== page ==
Think about it: so many of our perceptions of the world are framed by the corporations that fill it. This idea is represented literally in Jason Nelson’s project “With love…from a failed planet,” as accessed from the Electronic Literature Directory. The work superimposes the logos of 45 of the world’s most famous businesses on a globe, allowing users to read Nelson’s forecasted demise for each and every one of them. Ironically, however ludicrous these predictions seem, they are often also very appropriate, a dichotomy that, given the rapid change in expectations that the digital era has ushered in with the latest i*insert noun* or new smallest computer, challenges our initial impressions as to what is and is not plausible.
For example, Nelson forecasts Sony’s demise as stemming from the creation of the “ALLMAN,” a gadget that, like contemporary devices, attempts to pack as many sources of pleasure as possible into one thing. While Sony could only make 12 of these before collapsing (presumably from bankruptcy), the purchasers of those 12 gadgets each lived for a thousand years. Unrealistic as it may seem, this scenario captures a significant maxim of the digital era: the gains are bigger than ever, but so are the risks. By making such a ridiculous gadget – I mean come on, even the name is awful – Sony has, in one fell swoop, hit both ends of this spectrum by defying life for 12 humans while killing itself.
According to Nelson, similarly “outrageous” (as they initially seem) ends are in store for McDonalds and YouTube. While a tiny defective fryer part coupled with ensuing public paranoia and legal outrage precipitates the fall of the fast-food titan, manipulation of copyright laws strips the video site of any uploads that include consumer goods/services. These two scenarios and many others also address the risk side of the earlier paradox. With how powerful and pervasive McDonalds, YouTube, and other companies are, it would be only natural to think that their downfall would be equally as great and take the form of some unprecedented catastrophe. Instead, many of these giants are taken down by small, subtle errors that have colossal consequences. The downfalls seem more plausible because many of these blips in the otherwise perfect corporate environment resemble troubles that the digital era has introduced to society.
For instance, the widespread panic with which McDonalds’s mistake is met can be attributed largely to communication, that which, with cell phones, laptops, etc. is now faster and more far-reaching than ever before. While this communication can quickly bring flocks of eager customers to an innovative company, it can also destroy entire enterprises almost overnight. Similarly, the nuances in the copyright laws that lawyers manipulate to lay waste to YouTube can be likened to the opportunities presented by coding. Much progress in the 21st century has stemmed from this digital code of law. However, today, if a computer or website is incorrectly programmed, it can be vulnerable to DDoS attacks, viruses, and remote control that can either destroy users’ information or use it for malicious purposes.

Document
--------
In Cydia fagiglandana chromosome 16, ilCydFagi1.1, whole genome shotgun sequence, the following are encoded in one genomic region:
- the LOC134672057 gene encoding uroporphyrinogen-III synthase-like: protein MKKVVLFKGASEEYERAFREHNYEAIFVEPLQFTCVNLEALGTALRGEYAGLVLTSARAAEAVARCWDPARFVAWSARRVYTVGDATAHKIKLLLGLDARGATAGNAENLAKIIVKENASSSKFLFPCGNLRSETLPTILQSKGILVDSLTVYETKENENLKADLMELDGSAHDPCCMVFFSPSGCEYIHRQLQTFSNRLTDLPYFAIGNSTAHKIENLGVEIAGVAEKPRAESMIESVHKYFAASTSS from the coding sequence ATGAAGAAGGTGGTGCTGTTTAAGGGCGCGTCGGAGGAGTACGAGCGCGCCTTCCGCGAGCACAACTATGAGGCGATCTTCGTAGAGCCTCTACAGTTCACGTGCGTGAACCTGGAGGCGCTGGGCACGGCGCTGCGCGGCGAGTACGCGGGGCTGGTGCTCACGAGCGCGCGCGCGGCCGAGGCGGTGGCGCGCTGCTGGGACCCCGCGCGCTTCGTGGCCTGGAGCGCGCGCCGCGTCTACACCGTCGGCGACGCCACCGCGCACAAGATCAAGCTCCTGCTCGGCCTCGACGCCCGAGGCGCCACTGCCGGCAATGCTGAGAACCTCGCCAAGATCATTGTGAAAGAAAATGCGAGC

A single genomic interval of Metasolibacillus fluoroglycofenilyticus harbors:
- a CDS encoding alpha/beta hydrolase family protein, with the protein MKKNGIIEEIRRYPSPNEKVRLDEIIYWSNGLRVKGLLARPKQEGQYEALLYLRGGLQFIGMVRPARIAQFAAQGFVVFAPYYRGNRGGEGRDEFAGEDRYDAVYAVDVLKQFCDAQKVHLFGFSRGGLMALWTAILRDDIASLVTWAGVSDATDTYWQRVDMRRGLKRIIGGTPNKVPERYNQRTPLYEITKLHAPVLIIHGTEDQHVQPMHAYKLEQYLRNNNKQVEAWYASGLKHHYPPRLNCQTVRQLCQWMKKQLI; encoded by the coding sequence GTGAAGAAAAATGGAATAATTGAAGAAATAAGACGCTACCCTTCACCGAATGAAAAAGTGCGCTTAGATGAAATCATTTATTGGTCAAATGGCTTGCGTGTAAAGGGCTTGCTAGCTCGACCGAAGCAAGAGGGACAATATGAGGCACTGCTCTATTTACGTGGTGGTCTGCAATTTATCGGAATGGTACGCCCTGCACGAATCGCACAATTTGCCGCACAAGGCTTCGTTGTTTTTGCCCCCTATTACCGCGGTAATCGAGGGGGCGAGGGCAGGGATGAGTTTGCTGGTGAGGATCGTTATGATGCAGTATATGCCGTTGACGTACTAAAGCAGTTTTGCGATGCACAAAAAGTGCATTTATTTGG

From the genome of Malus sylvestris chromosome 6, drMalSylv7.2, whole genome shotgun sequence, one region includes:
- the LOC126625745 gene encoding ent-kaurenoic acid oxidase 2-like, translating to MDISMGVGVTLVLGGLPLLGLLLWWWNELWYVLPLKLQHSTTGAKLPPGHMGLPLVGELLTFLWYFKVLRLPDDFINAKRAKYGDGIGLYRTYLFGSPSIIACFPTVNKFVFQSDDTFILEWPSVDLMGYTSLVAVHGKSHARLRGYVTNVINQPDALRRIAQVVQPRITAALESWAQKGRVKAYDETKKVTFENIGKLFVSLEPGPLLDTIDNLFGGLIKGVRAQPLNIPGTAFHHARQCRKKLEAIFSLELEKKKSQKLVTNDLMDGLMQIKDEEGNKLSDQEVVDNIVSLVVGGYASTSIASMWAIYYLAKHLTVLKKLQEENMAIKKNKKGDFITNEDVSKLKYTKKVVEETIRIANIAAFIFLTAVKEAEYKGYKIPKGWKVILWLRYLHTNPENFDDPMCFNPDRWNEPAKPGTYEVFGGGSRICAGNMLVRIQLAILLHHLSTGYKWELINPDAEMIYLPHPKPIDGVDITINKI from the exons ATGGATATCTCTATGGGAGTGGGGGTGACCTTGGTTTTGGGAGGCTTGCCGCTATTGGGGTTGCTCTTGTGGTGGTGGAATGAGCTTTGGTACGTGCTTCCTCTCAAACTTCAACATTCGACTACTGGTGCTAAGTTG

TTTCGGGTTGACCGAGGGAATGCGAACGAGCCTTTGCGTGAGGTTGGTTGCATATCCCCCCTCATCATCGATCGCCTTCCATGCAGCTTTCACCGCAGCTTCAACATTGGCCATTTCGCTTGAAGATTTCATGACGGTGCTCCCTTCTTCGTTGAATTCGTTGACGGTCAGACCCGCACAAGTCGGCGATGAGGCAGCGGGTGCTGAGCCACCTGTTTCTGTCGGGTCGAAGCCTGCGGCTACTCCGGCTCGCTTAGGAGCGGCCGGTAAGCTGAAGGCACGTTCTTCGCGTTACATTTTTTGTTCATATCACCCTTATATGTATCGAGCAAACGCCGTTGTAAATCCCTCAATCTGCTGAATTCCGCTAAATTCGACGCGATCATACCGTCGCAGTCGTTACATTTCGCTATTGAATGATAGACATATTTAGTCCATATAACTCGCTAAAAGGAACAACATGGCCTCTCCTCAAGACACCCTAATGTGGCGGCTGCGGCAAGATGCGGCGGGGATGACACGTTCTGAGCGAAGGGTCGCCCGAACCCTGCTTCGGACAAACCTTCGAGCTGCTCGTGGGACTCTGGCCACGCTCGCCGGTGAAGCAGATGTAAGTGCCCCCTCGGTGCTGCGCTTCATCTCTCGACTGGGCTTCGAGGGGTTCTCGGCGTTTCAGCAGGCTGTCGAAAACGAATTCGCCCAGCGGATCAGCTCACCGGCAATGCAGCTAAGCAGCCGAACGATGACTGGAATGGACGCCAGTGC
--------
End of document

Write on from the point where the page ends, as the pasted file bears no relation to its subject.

But perhaps the most cryptic component of Nelson’s work is its nonstop navigation. At first, I was merely annoyed with the discovery that the globe on which the logos of the 45 corporations, countries, etc. lie wouldn’t…stop…moving. Since one has to hold their mouse over icons to read about the failures, this means that, unless he/she constantly follows the icon with his/her mouse, he/she will not be able to continue reading about his/her selected failure. Hellish? Yes. Meaningless? Perhaps not.
Nelson’s deviation from the intuitive exhibit design of allowing the reader to stick with their choice, when coupled with his digital age subject matter, communicates a lack of constancy in the digital era. However famous and relevant Google, McDonalds, and Wikipedia might be, they – and, indeed, most of the other organizations on the globe – have only existed for perhaps a few decades. This is especially apparent upon examining the context Nelson displays them in, i.e. the Earth, which has existed for these decades plus, oh, quite a few zeroes. Therefore, while Nelson’s imagined deaths of such mainstays in our everyday lives may initially seem childish and insane, when considering the fleeting nature of life (albeit human or corporate) compared with that of Earth, they accrue an eerie aura of realism. Does the world care? Nope – just like in Nelson’s project, it keeps on spinning.
Another apparent aspect of Nelson’s portrayal is the representation of such powerful and revered companies with mere logos. The globe is tightly crowded with these 45 symbols, some of which are wordless (ex. Apple, Mercedes Benz, etc.). Covering such an emblem of nature with which people have identified for generations with designs that would appear foreign to anyone before just half a century ago is unsettling and enhances Nelson’s seemingly negative view of the digital age. Also, instead of placing the logos atop the standard land/water diagram of Earth, Nelson’s globe is a barren ball of gray. This color illustrates the grayness of the paradox that the companies’ successes and downfalls reflected: the digital era is neither black nor white, but is a mixture of massive risks and rewards.
While the inclusion of “failed planet” in the project’s name lends Nelson’s view of the digital era negativity, the gray maxim presented as well as the sheer predictive quality of the diagram gives the project more of a warning nature. Much like the dystopian literature we have read during the semester, Nelson’s work is futuristic, even providing dates in the 2010s (after the project’s date of 2011) and 2020s to chronicle some downfalls. By creating an interval between these dates and the present, Nelson, like Forster, Anderson, and others, hatches hope that humanity can counteract the risks wrought by the digital era.